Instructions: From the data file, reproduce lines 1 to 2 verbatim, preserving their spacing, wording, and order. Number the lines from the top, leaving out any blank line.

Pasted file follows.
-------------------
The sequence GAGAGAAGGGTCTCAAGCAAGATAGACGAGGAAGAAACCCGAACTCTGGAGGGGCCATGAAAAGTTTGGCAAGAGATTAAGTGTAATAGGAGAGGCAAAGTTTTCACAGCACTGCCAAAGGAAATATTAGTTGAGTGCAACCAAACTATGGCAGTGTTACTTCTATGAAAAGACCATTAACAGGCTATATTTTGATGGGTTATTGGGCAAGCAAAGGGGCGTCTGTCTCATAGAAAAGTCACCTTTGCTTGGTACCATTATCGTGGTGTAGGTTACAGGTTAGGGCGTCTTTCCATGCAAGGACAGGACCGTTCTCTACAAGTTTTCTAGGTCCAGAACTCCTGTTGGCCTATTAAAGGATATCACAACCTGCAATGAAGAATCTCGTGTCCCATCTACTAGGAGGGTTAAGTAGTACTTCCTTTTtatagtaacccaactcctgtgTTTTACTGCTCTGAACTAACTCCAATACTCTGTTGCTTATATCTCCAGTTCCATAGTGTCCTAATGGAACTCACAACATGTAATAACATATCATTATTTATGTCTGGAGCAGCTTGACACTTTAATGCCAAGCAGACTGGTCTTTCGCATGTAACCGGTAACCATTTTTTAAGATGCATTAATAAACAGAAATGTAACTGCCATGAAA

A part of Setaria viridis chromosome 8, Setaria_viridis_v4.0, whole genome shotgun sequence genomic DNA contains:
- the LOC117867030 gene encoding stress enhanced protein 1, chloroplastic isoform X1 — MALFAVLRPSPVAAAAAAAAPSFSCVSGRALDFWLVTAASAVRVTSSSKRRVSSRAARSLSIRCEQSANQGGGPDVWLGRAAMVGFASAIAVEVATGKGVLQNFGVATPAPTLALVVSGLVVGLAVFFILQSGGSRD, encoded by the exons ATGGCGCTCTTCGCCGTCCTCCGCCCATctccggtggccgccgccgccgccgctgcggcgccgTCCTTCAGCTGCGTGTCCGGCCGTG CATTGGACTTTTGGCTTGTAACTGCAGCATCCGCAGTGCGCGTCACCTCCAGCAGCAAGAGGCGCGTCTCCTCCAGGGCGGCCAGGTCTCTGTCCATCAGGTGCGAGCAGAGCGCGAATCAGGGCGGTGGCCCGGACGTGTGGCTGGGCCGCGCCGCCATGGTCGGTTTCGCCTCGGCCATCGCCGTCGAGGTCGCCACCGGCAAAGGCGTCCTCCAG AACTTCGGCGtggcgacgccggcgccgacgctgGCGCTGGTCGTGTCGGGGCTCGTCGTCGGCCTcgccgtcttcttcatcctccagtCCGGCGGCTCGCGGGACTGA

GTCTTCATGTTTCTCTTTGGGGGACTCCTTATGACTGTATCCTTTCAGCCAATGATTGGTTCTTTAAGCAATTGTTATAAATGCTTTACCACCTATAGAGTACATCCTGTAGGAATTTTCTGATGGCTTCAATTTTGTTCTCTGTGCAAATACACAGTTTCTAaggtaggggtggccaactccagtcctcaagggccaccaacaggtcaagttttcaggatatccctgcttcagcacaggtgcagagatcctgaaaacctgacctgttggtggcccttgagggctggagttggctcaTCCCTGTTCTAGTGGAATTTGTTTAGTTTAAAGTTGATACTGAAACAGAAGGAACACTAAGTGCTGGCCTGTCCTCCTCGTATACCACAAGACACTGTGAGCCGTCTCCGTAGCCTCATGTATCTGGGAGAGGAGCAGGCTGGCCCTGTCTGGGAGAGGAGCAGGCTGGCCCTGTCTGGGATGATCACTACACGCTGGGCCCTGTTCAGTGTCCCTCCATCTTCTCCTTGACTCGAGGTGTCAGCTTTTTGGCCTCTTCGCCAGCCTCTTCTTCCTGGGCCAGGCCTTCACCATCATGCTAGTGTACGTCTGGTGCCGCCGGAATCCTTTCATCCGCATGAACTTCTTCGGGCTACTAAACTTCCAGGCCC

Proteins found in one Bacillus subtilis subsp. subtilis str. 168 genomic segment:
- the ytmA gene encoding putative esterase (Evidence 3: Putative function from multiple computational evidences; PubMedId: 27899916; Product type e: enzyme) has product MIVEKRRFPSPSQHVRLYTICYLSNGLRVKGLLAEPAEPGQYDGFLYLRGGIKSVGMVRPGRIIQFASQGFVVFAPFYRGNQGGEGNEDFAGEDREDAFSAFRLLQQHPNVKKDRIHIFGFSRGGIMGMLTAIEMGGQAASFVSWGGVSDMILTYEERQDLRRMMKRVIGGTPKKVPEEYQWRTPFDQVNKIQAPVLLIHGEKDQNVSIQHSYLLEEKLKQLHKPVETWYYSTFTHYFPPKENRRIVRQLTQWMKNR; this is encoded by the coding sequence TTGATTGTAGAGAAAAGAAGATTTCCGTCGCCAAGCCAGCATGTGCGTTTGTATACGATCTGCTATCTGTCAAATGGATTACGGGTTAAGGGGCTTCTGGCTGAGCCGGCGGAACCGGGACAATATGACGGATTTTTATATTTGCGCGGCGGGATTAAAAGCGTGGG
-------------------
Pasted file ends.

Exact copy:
The sequence GAGAGAAGGGTCTCAAGCAAGATAGACGAGGAAGAAACCCGAACTCTGGAGGGGCCATGAAAAGTTTGGCAAGAGATTAAGTGTAATAGGAGAGGCAAAGTTTTCACAGCACTGCCAAAGGAAATATTAGTTGAGTGCAACCAAACTATGGCAGTGTTACTTCTATGAAAAGACCATTAACAGGCTATATTTTGATGGGTTATTGGGCAAGCAAAGGGGCGTCTGTCTCATAGAAAAGTCACCTTTGCTTGGTACCATTATCGTGGTGTAGGTTACAGGTTAGGGCGTCTTTCCATGCAAGGACAGGACCGTTCTCTACAAGTTTTCTAGGTCCAGAACTCCTGTTGGCCTATTAAAGGATATCACAACCTGCAATGAAGAATCTCGTGTCCCATCTACTAGGAGGGTTAAGTAGTACTTCCTTTTtatagtaacccaactcctgtgTTTTACTGCTCTGAACTAACTCCAATACTCTGTTGCTTATATCTCCAGTTCCATAGTGTCCTAATGGAACTCACAACATGTAATAACATATCATTATTTATGTCTGGAGCAGCTTGACACTTTAATGCCAAGCAGACTGGTCTTTCGCATGTAACCGGTAACCATTTTTTAAGATGCATTAATAAACAGAAATGTAACTGCCATGAAA

A part of Setaria viridis chromosome 8, Setaria_viridis_v4.0, whole genome shotgun sequence genomic DNA contains: